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Bands join forces for concert

It’s a fresh season for St. City Big Band as it joins forces once again with St. Albert Community Band for another traditional winter concert. Musical director Tom Smyth returns to the helm of St.
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It’s a fresh season for St. City Big Band as it joins forces once again with St. Albert Community Band for another traditional winter concert.

Musical director Tom Smyth returns to the helm of St. City Big Band as musical director after a three-year stint in China. And the former Paul Kane high music director brings with him a verve and vivacity reflected in the chosen repertoire.

St. City Big Band opens the two-set concert with a handful of jazz and swing tunes layered with romance, a sense of movement and fun.

There are only two vocals in the 18-piece band’s set. Bellerose music director Karen Labahn, also a trumpet player, steps up to the microphone singing Billy Rose’s 1933 classic It’s Only a Paper Moon.

“She has a dusky sound in her voice,” says Smyth.

And tenor sax player Derek Chaston is treading in the footsteps of Ol’ Blue Eyes with The Lady is a Tramp. “He’s going to try and make it sound as Frank Sinatra as possible.”

Several of the instrumentals have an improvised section. In the ballad Gossamer Wings, the talented Jacalyn Pailin will improvise the melody as the band plays the chords they’re given.

Smyth has also included Ja-da, a Sammy Nestico tune written for the Count Basie Big Band and Louisiana Hot Sauce, “a cross between a march and a street beat.”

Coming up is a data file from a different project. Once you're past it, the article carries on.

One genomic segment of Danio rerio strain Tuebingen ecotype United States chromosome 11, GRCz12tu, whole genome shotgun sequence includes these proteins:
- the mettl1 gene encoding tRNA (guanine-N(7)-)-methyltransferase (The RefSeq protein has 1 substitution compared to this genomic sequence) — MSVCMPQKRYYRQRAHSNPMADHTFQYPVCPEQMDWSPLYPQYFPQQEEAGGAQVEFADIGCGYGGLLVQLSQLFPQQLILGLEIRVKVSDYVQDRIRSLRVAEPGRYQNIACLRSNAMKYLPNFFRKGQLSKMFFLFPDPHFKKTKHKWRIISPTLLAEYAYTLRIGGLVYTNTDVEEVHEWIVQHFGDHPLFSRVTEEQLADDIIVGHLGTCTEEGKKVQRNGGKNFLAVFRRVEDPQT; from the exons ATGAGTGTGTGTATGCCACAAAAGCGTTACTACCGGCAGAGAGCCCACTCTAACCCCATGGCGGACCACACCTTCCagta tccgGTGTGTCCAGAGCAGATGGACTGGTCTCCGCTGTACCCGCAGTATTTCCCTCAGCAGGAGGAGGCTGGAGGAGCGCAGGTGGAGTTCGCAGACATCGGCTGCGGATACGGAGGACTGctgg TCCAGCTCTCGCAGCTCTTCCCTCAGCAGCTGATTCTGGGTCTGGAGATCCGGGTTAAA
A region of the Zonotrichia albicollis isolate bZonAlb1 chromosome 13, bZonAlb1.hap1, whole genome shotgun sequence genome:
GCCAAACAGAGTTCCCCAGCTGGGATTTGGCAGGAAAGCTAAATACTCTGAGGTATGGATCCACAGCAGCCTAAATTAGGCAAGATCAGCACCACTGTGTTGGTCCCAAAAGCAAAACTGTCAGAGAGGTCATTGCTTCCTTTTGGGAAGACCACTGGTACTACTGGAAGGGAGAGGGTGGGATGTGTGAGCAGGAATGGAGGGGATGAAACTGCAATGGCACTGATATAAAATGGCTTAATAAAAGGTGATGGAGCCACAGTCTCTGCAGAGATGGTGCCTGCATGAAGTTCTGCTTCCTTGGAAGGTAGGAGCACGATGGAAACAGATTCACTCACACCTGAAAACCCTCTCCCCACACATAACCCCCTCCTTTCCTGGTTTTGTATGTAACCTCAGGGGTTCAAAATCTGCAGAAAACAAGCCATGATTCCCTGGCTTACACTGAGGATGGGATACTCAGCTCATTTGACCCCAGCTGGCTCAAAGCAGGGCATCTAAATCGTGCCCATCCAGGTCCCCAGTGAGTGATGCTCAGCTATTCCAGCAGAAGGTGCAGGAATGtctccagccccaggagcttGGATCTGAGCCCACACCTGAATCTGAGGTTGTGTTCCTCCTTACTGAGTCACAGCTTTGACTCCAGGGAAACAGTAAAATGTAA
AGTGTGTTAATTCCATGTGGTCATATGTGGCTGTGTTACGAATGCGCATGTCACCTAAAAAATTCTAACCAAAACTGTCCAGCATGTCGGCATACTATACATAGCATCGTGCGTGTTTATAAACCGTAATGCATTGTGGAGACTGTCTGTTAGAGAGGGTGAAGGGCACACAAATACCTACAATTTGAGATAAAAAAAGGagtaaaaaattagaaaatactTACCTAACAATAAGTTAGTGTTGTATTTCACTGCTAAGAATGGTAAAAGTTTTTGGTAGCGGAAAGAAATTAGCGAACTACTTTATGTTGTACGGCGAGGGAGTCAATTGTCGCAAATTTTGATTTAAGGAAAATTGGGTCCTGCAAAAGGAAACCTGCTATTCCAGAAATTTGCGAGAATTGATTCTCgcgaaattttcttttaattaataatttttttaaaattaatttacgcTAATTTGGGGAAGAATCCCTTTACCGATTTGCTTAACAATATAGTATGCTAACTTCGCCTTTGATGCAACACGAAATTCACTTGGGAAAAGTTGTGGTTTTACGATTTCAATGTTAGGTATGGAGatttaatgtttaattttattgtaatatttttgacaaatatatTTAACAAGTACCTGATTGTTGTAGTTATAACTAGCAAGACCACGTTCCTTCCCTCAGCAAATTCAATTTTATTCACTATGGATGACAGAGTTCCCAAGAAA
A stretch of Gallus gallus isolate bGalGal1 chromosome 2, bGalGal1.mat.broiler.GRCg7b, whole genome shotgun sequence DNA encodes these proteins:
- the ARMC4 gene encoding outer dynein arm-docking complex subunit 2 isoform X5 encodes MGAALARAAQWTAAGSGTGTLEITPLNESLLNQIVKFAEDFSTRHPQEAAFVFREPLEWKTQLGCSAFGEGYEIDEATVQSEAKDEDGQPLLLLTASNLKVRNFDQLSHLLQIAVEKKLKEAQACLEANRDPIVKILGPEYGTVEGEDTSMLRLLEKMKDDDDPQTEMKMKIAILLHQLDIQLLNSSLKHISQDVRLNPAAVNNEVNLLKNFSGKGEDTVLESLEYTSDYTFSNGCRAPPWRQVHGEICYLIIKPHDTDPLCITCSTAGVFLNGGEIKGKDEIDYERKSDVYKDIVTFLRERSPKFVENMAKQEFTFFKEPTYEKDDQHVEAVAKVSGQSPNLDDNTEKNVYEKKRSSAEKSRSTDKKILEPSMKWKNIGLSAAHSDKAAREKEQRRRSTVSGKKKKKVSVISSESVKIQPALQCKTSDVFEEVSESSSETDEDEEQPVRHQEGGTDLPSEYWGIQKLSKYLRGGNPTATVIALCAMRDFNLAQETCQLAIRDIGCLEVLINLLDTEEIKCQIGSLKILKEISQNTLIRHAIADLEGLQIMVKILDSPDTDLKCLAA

In Jalapeño Dreams, a hot Latin number, trumpet player Jordan Backs fires off one of his solos, and in the galloping Steeple Chase, a straight-ahead rock tune, Backs and trombonist Jeremy Moorehouse wail away at another solo.

At the core is one of her favourite marches titled Brighton Beach. “The melody and counter-melody are bewitching and some of it touches my heart,” Nattress says.

Following it is Cheyenne Canyon, a slow number that depicts Colorado’s gradual emigration of people through the centuries. And then there’s David Foster’s specially commissioned Olympic Theme for the 1988 Calgary Olympics. “It’s a very energizing piece.”

One of the more interesting pieces is a medley of carols by Manheim Steamroller using electronic instruments and synthesizers. To cap everything, Nattress has added a medley from Man of La Mancha that includes an uplifting version of The Impossible Dream.

Saxophobia, a saxophone quintet stationed in the lobby, will warm up the audience with their duelling prior to the show.

Preview

St. Albert Concert Band and St. City Big Band with Saxophobia<br />Wednesday, Dec. 9 at 7 p.m.<br />Arden Theatre<br />Tickets: $10 adults, $6 students/seniors, band students free with paid adult ticket<br />Call Arden box office 780-459-1542